Wednesday, December 28, 2005

The Radical Gay Agenda

The front page of the LA Times contained some good news today.

Infighting, voter fatigue and a slow fundraising start appear to have plagued efforts by conservatives to place a measure on the 2006 ballot banning same-sex marriage in California.

The attempts to amend the California Constitution suffered a setback in recent days when two groups conceded that they would not qualify for the June 2006 ballot.

One group, ProtectMarriage.com, gathered fewer than half the 598,000 signatures required by Tuesday's deadline. Organizers said they might still decide to press ahead for the ballot next November, but a confluence of events has made it unlikely.

While the battle against same-sex marriage was an issue to conservatives this summer, Gov. Arnold Schwarzenegger's September veto of a bill to legalize such unions defused the issue for the time being. Furthermore, the California Supreme Court is not expected to rule until 2007 on whether the existing law limiting marriage to heterosexuals passes constitutional muster.

"Everything we need to educate voters about the need for such a measure has been temporarily taken away," said ProtectMarriage.com's legal counsel, Andrew Pugno. "I think it is very unlikely there will be any measure on the ballot this coming year."


I have never understood why the Religious Reich gets their knickers in such a frist on this issue. Is heterosexual marriage as an institution so fragile that it is in danger of collapsing entirely if another sector of the population gets to enter into the same social contract? If so, it probably needs to be hauled off to the dumpster even without the help of gays and lesbians.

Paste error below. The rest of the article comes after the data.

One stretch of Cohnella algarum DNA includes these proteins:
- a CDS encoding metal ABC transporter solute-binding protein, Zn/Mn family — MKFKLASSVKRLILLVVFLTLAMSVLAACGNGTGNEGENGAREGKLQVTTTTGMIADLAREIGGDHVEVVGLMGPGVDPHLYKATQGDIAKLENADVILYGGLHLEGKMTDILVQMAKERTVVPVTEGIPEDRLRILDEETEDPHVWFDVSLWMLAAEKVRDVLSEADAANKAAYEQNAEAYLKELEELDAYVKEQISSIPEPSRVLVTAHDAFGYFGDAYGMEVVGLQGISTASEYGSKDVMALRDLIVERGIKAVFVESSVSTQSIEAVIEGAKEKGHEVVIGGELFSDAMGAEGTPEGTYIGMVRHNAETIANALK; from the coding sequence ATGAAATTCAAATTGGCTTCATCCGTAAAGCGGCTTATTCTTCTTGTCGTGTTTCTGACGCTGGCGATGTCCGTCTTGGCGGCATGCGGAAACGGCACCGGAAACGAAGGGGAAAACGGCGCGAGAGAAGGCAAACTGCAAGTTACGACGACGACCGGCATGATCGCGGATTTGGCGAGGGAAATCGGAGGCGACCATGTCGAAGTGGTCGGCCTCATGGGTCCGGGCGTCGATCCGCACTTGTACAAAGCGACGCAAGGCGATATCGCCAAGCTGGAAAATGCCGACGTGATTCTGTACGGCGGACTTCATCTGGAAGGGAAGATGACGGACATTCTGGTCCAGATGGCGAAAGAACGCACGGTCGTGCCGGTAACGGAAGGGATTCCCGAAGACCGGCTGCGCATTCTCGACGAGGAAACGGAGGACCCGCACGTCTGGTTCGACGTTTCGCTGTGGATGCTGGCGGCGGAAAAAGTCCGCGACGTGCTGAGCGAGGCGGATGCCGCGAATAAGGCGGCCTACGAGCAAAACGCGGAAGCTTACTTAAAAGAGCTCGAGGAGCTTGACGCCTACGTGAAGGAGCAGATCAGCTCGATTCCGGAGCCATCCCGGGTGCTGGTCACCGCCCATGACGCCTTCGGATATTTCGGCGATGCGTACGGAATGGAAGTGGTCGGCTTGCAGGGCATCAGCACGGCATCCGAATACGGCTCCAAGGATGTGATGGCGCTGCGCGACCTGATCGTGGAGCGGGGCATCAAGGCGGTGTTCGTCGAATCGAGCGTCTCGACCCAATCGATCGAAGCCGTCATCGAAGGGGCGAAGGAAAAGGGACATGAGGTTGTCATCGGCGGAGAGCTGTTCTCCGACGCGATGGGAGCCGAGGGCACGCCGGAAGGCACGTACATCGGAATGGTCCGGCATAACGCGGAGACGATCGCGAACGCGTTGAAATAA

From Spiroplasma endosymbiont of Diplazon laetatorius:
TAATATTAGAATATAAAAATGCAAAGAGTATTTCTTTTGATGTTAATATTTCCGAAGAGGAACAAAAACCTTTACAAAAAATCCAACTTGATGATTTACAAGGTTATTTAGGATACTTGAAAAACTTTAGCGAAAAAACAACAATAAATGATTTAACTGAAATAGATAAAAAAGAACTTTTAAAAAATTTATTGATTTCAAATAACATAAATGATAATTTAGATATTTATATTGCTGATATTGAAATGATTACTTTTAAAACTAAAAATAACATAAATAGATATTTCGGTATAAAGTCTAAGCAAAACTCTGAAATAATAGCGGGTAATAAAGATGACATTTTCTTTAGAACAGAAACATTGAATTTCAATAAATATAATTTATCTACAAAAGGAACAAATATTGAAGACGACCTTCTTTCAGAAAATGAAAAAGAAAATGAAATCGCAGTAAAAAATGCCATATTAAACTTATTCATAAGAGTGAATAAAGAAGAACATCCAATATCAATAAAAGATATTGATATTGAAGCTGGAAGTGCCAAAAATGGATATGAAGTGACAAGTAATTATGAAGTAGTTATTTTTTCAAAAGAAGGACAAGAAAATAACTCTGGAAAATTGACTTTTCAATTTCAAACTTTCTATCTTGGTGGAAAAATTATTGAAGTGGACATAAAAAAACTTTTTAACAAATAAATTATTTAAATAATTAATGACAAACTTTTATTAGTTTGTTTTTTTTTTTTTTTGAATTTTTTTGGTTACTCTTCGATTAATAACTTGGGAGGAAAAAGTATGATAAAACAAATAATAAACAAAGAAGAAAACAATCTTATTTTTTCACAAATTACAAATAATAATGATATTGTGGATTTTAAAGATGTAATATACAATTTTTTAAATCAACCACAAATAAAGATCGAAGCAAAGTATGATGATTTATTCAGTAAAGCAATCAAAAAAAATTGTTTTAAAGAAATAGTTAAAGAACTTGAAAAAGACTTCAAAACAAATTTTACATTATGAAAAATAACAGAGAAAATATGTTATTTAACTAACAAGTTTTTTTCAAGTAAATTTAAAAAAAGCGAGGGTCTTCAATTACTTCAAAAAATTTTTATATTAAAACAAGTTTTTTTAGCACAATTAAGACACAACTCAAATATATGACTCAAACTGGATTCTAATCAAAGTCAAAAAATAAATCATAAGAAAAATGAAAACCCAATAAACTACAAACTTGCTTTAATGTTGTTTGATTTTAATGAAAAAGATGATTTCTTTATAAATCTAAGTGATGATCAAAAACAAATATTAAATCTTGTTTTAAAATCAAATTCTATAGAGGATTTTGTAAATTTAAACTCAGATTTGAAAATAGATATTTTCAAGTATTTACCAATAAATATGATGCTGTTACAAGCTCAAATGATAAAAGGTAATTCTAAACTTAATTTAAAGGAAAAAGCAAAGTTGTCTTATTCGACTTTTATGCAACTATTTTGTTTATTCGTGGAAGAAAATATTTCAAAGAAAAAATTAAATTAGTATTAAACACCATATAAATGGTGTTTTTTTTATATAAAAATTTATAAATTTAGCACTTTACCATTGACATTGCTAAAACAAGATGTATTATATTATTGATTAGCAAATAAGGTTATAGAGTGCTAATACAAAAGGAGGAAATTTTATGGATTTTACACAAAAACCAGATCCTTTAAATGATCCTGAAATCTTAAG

The entire paranoia over the 'radical gay agenda' is also a puzzlement. As Mario Solis Marich (the substitute for vacationing Al Francken here in Los Angeles) mentioned today, if you look at just what gays and lesbians have been demanding over the last ten years (the right to serve in the military, the right to adopt unwanted children, the right to marry), the agenda looks to be more white bread than radical. Gays and lesbians just want basic human rights.

At any rate, Californians, who clearly support domestic partnership benefits, will be spared another foolish proposition in the April, 2006 election. One fewer measure on the ballot is always a good thing.

1 Comments:

Anonymous TheaLogie said...

"Knickers in a frist" - that is worth borrowing.

6:32 AM  

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